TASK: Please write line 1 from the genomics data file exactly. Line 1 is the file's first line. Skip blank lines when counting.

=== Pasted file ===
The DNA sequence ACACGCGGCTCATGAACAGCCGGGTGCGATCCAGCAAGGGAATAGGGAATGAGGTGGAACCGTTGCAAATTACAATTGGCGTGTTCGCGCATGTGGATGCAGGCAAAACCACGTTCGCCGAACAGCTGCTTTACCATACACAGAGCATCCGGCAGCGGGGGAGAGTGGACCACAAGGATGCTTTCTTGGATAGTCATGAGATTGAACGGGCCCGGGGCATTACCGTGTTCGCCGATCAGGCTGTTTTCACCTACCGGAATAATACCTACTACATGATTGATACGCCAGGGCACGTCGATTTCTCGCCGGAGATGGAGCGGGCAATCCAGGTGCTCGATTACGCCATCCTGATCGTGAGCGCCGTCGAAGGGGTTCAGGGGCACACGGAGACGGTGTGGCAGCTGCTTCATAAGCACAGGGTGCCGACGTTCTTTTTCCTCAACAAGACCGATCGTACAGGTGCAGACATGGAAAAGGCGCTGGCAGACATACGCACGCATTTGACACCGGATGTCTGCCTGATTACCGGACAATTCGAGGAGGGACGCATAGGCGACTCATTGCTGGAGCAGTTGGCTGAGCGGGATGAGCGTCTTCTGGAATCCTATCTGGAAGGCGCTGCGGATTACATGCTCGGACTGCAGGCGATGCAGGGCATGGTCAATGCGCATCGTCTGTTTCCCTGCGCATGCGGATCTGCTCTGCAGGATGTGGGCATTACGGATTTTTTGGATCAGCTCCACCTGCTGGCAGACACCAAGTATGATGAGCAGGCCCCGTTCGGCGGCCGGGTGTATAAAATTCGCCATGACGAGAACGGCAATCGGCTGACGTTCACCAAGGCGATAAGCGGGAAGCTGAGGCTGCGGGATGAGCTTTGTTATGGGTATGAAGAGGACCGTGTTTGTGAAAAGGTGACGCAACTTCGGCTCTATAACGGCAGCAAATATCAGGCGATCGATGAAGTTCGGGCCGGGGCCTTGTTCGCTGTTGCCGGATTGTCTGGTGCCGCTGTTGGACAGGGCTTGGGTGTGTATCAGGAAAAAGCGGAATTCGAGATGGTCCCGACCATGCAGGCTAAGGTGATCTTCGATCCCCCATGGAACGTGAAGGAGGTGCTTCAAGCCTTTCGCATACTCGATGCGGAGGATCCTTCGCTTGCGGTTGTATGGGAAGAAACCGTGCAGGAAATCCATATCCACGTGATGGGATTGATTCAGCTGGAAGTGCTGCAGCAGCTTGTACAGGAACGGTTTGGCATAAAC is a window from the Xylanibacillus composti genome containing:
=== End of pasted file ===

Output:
The DNA sequence ACACGCGGCTCATGAACAGCCGGGTGCGATCCAGCAAGGGAATAGGGAATGAGGTGGAACCGTTGCAAATTACAATTGGCGTGTTCGCGCATGTGGATGCAGGCAAAACCACGTTCGCCGAACAGCTGCTTTACCATACACAGAGCATCCGGCAGCGGGGGAGAGTGGACCACAAGGATGCTTTCTTGGATAGTCATGAGATTGAACGGGCCCGGGGCATTACCGTGTTCGCCGATCAGGCTGTTTTCACCTACCGGAATAATACCTACTACATGATTGATACGCCAGGGCACGTCGATTTCTCGCCGGAGATGGAGCGGGCAATCCAGGTGCTCGATTACGCCATCCTGATCGTGAGCGCCGTCGAAGGGGTTCAGGGGCACACGGAGACGGTGTGGCAGCTGCTTCATAAGCACAGGGTGCCGACGTTCTTTTTCCTCAACAAGACCGATCGTACAGGTGCAGACATGGAAAAGGCGCTGGCAGACATACGCACGCATTTGACACCGGATGTCTGCCTGATTACCGGACAATTCGAGGAGGGACGCATAGGCGACTCATTGCTGGAGCAGTTGGCTGAGCGGGATGAGCGTCTTCTGGAATCCTATCTGGAAGGCGCTGCGGATTACATGCTCGGACTGCAGGCGATGCAGGGCATGGTCAATGCGCATCGTCTGTTTCCCTGCGCATGCGGATCTGCTCTGCAGGATGTGGGCATTACGGATTTTTTGGATCAGCTCCACCTGCTGGCAGACACCAAGTATGATGAGCAGGCCCCGTTCGGCGGCCGGGTGTATAAAATTCGCCATGACGAGAACGGCAATCGGCTGACGTTCACCAAGGCGATAAGCGGGAAGCTGAGGCTGCGGGATGAGCTTTGTTATGGGTATGAAGAGGACCGTGTTTGTGAAAAGGTGACGCAACTTCGGCTCTATAACGGCAGCAAATATCAGGCGATCGATGAAGTTCGGGCCGGGGCCTTGTTCGCTGTTGCCGGATTGTCTGGTGCCGCTGTTGGACAGGGCTTGGGTGTGTATCAGGAAAAAGCGGAATTCGAGATGGTCCCGACCATGCAGGCTAAGGTGATCTTCGATCCCCCATGGAACGTGAAGGAGGTGCTTCAAGCCTTTCGCATACTCGATGCGGAGGATCCTTCGCTTGCGGTTGTATGGGAAGAAACCGTGCAGGAAATCCATATCCACGTGATGGGATTGATTCAGCTGGAAGTGCTGCAGCAGCTTGTACAGGAACGGTTTGGCATAAAC is a window from the Xylanibacillus composti genome containing: